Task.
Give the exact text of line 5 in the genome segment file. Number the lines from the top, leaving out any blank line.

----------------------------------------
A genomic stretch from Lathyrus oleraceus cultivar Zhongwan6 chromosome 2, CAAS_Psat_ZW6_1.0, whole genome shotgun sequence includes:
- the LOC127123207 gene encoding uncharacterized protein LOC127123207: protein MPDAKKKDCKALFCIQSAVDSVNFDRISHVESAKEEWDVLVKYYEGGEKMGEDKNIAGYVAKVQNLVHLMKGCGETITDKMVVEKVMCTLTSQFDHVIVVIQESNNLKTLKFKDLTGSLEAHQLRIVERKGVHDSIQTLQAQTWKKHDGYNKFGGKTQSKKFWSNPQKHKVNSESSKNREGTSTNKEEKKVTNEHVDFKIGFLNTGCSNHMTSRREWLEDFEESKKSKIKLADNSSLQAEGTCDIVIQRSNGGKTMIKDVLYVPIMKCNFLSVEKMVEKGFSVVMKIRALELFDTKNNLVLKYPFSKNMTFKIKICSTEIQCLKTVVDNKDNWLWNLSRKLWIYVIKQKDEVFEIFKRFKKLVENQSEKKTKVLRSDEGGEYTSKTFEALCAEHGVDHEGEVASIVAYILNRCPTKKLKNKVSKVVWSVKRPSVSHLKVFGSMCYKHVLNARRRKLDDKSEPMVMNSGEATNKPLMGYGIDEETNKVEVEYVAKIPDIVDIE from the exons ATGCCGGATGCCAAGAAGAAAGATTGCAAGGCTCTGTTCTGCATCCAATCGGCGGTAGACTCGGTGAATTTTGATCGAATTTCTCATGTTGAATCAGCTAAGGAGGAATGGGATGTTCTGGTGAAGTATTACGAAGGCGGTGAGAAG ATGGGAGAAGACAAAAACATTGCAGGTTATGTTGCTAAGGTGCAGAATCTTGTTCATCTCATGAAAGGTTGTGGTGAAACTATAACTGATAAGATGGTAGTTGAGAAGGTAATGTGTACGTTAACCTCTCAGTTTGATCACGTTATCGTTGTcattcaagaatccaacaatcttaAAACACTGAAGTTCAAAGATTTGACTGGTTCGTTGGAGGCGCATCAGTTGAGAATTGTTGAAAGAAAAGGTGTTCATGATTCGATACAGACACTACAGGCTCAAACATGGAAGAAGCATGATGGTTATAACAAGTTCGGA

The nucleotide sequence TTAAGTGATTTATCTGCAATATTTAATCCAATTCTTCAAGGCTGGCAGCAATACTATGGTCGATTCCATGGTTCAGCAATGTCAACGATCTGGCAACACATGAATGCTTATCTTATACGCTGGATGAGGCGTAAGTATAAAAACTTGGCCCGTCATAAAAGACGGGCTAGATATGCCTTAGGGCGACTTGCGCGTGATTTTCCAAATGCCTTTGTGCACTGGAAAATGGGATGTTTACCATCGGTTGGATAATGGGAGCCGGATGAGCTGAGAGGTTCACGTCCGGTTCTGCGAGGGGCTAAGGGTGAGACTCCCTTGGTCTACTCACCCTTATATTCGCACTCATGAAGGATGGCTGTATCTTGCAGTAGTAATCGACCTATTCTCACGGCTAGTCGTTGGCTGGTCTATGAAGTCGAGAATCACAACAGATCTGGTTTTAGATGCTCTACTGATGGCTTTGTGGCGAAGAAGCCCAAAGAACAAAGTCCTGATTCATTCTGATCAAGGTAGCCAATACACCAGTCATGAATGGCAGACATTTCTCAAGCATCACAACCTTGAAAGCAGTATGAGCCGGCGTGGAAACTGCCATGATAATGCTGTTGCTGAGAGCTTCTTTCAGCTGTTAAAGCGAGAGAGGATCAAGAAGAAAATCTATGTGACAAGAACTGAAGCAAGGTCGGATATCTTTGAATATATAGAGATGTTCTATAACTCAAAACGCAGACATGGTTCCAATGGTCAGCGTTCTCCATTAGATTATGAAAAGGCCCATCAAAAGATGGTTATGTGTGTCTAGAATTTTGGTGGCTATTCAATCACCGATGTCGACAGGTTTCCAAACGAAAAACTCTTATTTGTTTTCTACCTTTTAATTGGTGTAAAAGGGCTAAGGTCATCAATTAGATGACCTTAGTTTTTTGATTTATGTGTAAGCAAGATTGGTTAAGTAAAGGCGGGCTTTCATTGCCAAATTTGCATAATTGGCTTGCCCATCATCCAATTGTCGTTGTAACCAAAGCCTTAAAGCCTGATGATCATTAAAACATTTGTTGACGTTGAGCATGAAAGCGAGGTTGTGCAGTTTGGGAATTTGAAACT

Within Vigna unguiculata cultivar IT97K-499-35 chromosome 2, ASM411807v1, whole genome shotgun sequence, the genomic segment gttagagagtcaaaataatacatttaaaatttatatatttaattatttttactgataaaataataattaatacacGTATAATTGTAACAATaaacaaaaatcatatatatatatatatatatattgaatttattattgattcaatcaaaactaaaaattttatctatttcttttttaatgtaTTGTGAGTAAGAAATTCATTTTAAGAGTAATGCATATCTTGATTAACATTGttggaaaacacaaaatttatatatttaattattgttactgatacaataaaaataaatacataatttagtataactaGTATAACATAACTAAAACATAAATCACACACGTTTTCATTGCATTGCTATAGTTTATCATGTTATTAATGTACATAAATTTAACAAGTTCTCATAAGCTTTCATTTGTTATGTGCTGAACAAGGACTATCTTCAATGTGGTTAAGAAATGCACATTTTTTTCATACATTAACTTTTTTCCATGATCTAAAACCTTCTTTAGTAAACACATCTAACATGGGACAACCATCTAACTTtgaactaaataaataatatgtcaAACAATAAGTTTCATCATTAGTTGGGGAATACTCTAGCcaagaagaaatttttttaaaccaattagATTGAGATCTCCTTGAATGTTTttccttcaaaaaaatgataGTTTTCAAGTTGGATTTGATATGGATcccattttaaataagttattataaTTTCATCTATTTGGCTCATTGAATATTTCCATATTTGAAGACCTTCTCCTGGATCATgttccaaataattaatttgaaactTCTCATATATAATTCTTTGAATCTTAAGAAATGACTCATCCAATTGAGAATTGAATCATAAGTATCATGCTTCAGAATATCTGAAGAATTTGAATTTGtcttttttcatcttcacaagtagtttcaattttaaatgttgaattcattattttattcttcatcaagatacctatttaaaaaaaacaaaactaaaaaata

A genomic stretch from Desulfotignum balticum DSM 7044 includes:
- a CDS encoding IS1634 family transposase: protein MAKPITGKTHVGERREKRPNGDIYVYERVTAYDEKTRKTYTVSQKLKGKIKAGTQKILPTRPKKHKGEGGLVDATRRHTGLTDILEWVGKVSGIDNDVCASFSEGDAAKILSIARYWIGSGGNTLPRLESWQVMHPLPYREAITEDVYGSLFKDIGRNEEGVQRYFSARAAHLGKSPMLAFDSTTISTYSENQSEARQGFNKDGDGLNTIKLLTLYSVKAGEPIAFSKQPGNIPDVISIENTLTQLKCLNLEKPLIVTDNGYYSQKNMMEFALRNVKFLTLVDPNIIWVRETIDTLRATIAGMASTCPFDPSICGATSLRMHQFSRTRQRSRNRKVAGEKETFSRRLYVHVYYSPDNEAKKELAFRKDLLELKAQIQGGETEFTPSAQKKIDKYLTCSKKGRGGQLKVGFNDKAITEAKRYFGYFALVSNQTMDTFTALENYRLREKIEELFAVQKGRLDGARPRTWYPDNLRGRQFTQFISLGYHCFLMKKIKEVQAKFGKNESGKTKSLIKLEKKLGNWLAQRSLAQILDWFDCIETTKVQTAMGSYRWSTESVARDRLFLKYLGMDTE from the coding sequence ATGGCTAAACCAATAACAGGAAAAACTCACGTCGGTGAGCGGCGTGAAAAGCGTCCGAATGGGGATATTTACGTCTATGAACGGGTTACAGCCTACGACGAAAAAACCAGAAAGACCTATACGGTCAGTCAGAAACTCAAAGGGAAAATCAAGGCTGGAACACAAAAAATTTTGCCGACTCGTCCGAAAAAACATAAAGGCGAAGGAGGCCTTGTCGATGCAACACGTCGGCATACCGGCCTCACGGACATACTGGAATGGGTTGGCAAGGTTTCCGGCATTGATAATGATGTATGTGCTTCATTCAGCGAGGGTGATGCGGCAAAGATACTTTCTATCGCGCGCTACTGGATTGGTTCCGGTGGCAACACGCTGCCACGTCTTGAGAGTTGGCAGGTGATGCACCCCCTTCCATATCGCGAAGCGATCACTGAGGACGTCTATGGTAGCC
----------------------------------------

A genomic stretch from Desulfotignum balticum DSM 7044 includes: